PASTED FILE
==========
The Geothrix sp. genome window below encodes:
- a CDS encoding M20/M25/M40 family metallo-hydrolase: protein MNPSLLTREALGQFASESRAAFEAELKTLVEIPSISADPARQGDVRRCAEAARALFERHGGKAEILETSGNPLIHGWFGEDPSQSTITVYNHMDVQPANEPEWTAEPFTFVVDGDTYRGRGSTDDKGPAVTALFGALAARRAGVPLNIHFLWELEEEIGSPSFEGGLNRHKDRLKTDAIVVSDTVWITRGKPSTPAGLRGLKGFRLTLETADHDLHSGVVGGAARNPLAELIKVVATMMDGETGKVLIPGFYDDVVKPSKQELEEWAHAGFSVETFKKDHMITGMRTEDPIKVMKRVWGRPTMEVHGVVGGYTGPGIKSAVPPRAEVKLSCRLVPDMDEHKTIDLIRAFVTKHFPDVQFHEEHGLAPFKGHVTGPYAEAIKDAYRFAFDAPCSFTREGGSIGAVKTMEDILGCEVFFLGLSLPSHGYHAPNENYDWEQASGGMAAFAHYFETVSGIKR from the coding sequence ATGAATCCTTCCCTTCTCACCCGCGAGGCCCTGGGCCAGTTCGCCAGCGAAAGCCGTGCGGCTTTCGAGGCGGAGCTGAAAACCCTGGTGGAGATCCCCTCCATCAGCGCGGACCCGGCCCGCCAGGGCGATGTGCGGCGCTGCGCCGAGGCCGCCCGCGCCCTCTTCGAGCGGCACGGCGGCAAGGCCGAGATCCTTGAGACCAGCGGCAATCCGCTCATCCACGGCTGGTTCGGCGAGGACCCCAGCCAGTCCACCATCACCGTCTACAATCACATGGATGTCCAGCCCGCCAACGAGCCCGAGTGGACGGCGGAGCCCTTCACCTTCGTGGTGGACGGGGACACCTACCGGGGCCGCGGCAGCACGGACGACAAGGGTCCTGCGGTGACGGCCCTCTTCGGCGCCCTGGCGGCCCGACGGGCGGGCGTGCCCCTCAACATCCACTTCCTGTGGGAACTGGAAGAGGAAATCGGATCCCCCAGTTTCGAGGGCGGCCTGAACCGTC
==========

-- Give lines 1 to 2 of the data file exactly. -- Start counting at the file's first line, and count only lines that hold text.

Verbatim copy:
The Geothrix sp. genome window below encodes:
- a CDS encoding M20/M25/M40 family metallo-hydrolase: protein MNPSLLTREALGQFASESRAAFEAELKTLVEIPSISADPARQGDVRRCAEAARALFERHGGKAEILETSGNPLIHGWFGEDPSQSTITVYNHMDVQPANEPEWTAEPFTFVVDGDTYRGRGSTDDKGPAVTALFGALAARRAGVPLNIHFLWELEEEIGSPSFEGGLNRHKDRLKTDAIVVSDTVWITRGKPSTPAGLRGLKGFRLTLETADHDLHSGVVGGAARNPLAELIKVVATMMDGETGKVLIPGFYDDVVKPSKQELEEWAHAGFSVETFKKDHMITGMRTEDPIKVMKRVWGRPTMEVHGVVGGYTGPGIKSAVPPRAEVKLSCRLVPDMDEHKTIDLIRAFVTKHFPDVQFHEEHGLAPFKGHVTGPYAEAIKDAYRFAFDAPCSFTREGGSIGAVKTMEDILGCEVFFLGLSLPSHGYHAPNENYDWEQASGGMAAFAHYFETVSGIKR from the coding sequence ATGAATCCTTCCCTTCTCACCCGCGAGGCCCTGGGCCAGTTCGCCAGCGAAAGCCGTGCGGCTTTCGAGGCGGAGCTGAAAACCCTGGTGGAGATCCCCTCCATCAGCGCGGACCCGGCCCGCCAGGGCGATGTGCGGCGCTGCGCCGAGGCCGCCCGCGCCCTCTTCGAGCGGCACGGCGGCAAGGCCGAGATCCTTGAGACCAGCGGCAATCCGCTCATCCACGGCTGGTTCGGCGAGGACCCCAGCCAGTCCACCATCACCGTCTACAATCACATGGATGTCCAGCCCGCCAACGAGCCCGAGTGGACGGCGGAGCCCTTCACCTTCGTGGTGGACGGGGACACCTACCGGGGCCGCGGCAGCACGGACGACAAGGGTCCTGCGGTGACGGCCCTCTTCGGCGCCCTGGCGGCCCGACGGGCGGGCGTGCCCCTCAACATCCACTTCCTGTGGGAACTGGAAGAGGAAATCGGATCCCCCAGTTTCGAGGGCGGCCTGAACCGTC